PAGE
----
Chevrolet Avalanche Concept

Av·a·lanche (v-lnch) n.

1. A fall or slide of a large mass, as of snow or rock, down a mountainside.
2. The new Ultimate Utility Vehicle (UUV) from Chevrolet for the 2002 model year

Chevrolet is bringing new meaning to the word Avalanche. The Avalanche is what GM calls an Ultimate Utility Vehicle. Think of it the way its designer John Cafaro describes it - "A high-end hiking boot...comfortable enough to wear every day, but when it's time to get down and dirty, it really digs in."

An obvious competitor to Ford's F-150 SuperCrew, the Avalanche is a derivative of the full-size Silverado pickup. It has four full size doors, a shortened 5-foot
3-inch bed, and the capacity to comfortably seat six full size adults. The Avalanche (at least the concept truck shown) includes GM's new Convert-a-Cab System, a feature not presently found on the SuperCrew. Convert-a-Cab allows Avalanche owners to increase bed space by removing the rear glass window and folding down the convertible Midgate into the cab. This creates a 4 foot by 8 foot pass-through cargo area that can accomodate materials like sheets of plywood or drywall.

In the bed are integrated top-box storage containers to stow small items such as camping or emergency equipment. The containers are lockable and water-tight. The tailgate has molded-in cupholders for use during tailgate parties or at the construction site. A rigid 3

Avalanche designer John Cafaro also worked on the design of the 1997 Chevrolet Corvette

GM is gauging customer reaction at the 2000 NAIAS to the Avalanche's aggressive looks. You can't miss the prominent 'Power Bar' with Chevrolet's Bow Tie logo.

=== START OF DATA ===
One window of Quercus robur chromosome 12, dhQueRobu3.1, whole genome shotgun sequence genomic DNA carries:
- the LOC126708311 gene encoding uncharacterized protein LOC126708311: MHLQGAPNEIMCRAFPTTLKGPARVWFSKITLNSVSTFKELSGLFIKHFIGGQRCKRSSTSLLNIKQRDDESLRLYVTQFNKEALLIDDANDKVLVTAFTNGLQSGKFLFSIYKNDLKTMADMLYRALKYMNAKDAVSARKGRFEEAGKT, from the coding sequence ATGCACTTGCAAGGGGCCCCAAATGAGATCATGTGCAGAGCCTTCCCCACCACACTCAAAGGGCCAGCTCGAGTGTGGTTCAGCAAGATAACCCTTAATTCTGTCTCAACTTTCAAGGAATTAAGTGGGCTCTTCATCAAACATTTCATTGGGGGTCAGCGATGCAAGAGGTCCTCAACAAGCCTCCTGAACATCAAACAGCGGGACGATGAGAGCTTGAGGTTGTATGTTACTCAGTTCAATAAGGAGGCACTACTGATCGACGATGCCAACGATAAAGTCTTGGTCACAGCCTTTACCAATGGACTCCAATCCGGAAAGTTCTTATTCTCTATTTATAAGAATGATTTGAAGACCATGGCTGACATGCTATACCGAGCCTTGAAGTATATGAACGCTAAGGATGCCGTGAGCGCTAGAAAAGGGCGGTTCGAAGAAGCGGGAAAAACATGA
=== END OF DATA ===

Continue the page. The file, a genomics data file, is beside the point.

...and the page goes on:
The back of the cab folds down and the rear cabin glass can be removed to increase bed space from 5 feet to 8 feet for large loads.

The bed of the Avalanche is protected by a composite material GM calls PRO-TEC. Note the 'lines' where the Midgate can be folded down.

piece cargo cover can be quickly installed to protect bed contents from the elements.

The interior of the Avalanche Concept was influenced by The North Face clothing and equipment outfitter company. It also comes with two Summit backpacks for outdoor ventures. OnStar navigation and help is only a push button away to reach a live person in those circumstances where the driver requires assistance.

The Avalanche is powered by GM's Vortec 5300 V-8 with the Coolant Loss Protection System to help ensure the engine is not damaged when coolant is lost. A large fuel tank provides over 500 miles of range.

The transmission is a four speed automatic with Autotrac four wheel drive.

Suspension is provided by a new rear five-link coil system. The frame of the truck is 3 pieces incorporating hydroformed elements to increase strength and stiffness.

Dimensions versus Chevrolet Silverado
  Chevrolet Avalanche

Chevrolet Silverado 1500 4WD Short Box Extended Cab

Wheelbase: 130 inches 143.5 inches
Length: 219.3 inches 227.5 inches
Width: 79.5 inches 78.5 inches
Height: 75.7 inches 73.9 inches
Front Track: 65.0 inches 65.0 inches
Wheels / Tires: 18" x 9" high polish aluminum wheels with custom, oversized tires 16 x 6.5/P245/75R-16 All season radial tires
Cargo Bed Size: 5 feet 3 inches extendable to
8 feet 1 inches
6 feet 6 inches

How serious is GM about the Avalanche concept? GM sees the production truck as a core part of its vehicle lineup and expects to sell 100,000 units per year. And the truck you see in these photos is extremely close in appearance to the Avalanche you will be able to buy in the first quarter of 2001.